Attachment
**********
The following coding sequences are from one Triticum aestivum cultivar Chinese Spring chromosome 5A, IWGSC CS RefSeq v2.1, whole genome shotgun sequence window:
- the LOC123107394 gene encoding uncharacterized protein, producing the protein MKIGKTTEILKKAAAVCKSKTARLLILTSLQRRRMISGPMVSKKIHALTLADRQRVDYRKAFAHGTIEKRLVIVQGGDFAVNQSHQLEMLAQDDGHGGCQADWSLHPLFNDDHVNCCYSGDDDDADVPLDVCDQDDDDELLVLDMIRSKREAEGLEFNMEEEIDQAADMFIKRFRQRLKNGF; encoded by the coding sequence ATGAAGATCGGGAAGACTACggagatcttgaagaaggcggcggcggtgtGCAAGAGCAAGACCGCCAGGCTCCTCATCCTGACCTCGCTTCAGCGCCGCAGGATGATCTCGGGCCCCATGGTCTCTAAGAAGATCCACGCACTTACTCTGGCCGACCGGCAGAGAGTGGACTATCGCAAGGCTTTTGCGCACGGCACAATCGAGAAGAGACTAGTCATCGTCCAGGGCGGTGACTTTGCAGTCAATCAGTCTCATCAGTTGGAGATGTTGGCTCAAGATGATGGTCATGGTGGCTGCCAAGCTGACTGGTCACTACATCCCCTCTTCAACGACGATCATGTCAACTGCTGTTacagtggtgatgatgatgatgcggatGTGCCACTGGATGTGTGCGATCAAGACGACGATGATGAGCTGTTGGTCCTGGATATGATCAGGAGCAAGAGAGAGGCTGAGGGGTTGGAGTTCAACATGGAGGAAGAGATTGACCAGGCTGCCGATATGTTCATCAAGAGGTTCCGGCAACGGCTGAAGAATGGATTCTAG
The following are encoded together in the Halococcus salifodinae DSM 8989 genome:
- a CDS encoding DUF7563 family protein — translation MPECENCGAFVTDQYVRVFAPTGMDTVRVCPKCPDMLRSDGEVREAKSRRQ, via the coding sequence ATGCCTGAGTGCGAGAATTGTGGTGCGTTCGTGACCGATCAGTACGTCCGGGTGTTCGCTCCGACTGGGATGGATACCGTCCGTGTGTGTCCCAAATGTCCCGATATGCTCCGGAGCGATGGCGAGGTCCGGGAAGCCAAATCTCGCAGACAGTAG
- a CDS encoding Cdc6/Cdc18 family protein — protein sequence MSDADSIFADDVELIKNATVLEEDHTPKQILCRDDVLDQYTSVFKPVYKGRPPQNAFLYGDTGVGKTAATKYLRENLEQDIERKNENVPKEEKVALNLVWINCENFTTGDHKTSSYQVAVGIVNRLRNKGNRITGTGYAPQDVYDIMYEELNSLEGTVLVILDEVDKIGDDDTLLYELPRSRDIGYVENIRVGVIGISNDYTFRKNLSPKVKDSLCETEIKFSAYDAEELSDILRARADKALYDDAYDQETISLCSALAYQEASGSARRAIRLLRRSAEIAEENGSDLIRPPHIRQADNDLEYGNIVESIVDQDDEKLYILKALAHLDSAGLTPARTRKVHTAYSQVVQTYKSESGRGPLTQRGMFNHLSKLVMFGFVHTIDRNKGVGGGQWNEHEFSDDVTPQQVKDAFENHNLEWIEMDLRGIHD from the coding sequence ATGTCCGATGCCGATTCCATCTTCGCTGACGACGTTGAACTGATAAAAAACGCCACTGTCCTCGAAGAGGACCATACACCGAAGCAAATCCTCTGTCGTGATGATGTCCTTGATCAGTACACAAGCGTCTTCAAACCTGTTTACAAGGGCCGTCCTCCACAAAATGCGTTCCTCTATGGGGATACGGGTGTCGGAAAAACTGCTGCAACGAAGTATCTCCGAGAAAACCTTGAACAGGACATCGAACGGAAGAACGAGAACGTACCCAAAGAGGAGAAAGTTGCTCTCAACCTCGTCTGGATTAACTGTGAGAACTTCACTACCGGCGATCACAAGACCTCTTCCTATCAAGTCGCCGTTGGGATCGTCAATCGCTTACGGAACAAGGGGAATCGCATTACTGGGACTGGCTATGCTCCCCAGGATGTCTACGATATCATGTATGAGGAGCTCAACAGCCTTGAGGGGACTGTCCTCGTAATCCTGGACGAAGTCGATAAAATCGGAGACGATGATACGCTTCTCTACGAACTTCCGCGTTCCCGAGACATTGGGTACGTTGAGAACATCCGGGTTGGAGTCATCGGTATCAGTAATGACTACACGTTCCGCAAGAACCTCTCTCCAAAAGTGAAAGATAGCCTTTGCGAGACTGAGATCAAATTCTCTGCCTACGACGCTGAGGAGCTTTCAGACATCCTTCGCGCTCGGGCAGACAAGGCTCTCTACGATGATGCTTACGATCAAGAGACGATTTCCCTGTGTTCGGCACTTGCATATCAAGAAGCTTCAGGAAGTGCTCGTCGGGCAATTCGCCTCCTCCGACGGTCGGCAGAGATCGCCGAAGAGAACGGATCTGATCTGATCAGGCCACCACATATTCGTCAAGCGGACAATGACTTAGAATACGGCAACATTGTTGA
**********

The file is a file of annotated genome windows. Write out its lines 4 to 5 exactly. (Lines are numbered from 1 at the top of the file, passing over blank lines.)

- a CDS encoding DUF7563 family protein — translation MPECENCGAFVTDQYVRVFAPTGMDTVRVCPKCPDMLRSDGEVREAKSRRQ, via the coding sequence ATGCCTGAGTGCGAGAATTGTGGTGCGTTCGTGACCGATCAGTACGTCCGGGTGTTCGCTCCGACTGGGATGGATACCGTCCGTGTGTGTCCCAAATGTCCCGATATGCTCCGGAGCGATGGCGAGGTCCGGGAAGCCAAATCTCGCAGACAGTAG
- a CDS encoding Cdc6/Cdc18 family protein — protein sequence MSDADSIFADDVELIKNATVLEEDHTPKQILCRDDVLDQYTSVFKPVYKGRPPQNAFLYGDTGVGKTAATKYLRENLEQDIERKNENVPKEEKVALNLVWINCENFTTGDHKTSSYQVAVGIVNRLRNKGNRITGTGYAPQDVYDIMYEELNSLEGTVLVILDEVDKIGDDDTLLYELPRSRDIGYVENIRVGVIGISNDYTFRKNLSPKVKDSLCETEIKFSAYDAEELSDILRARADKALYDDAYDQETISLCSALAYQEASGSARRAIRLLRRSAEIAEENGSDLIRPPHIRQADNDLEYGNIVESIVDQDDEKLYILKALAHLDSAGLTPARTRKVHTAYSQVVQTYKSESGRGPLTQRGMFNHLSKLVMFGFVHTIDRNKGVGGGQWNEHEFSDDVTPQQVKDAFENHNLEWIEMDLRGIHD from the coding sequence ATGTCCGATGCCGATTCCATCTTCGCTGACGACGTTGAACTGATAAAAAACGCCACTGTCCTCGAAGAGGACCATACACCGAAGCAAATCCTCTGTCGTGATGATGTCCTTGATCAGTACACAAGCGTCTTCAAACCTGTTTACAAGGGCCGTCCTCCACAAAATGCGTTCCTCTATGGGGATACGGGTGTCGGAAAAACTGCTGCAACGAAGTATCTCCGAGAAAACCTTGAACAGGACATCGAACGGAAGAACGAGAACGTACCCAAAGAGGAGAAAGTTGCTCTCAACCTCGTCTGGATTAACTGTGAGAACTTCACTACCGGCGATCACAAGACCTCTTCCTATCAAGTCGCCGTTGGGATCGTCAATCGCTTACGGAACAAGGGGAATCGCATTACTGGGACTGGCTATGCTCCCCAGGATGTCTACGATATCATGTATGAGGAGCTCAACAGCCTTGAGGGGACTGTCCTCGTAATCCTGGACGAAGTCGATAAAATCGGAGACGATGATACGCTTCTCTACGAACTTCCGCGTTCCCGAGACATTGGGTACGTTGAGAACATCCGGGTTGGAGTCATCGGTATCAGTAATGACTACACGTTCCGCAAGAACCTCTCTCCAAAAGTGAAAGATAGCCTTTGCGAGACTGAGATCAAATTCTCTGCCTACGACGCTGAGGAGCTTTCAGACATCCTTCGCGCTCGGGCAGACAAGGCTCTCTACGATGATGCTTACGATCAAGAGACGATTTCCCTGTGTTCGGCACTTGCATATCAAGAAGCTTCAGGAAGTGCTCGTCGGGCAATTCGCCTCCTCCGACGGTCGGCAGAGATCGCCGAAGAGAACGGATCTGATCTGATCAGGCCACCACATATTCGTCAAGCGGACAATGACTTAGAATACGGCAACATTGTTGA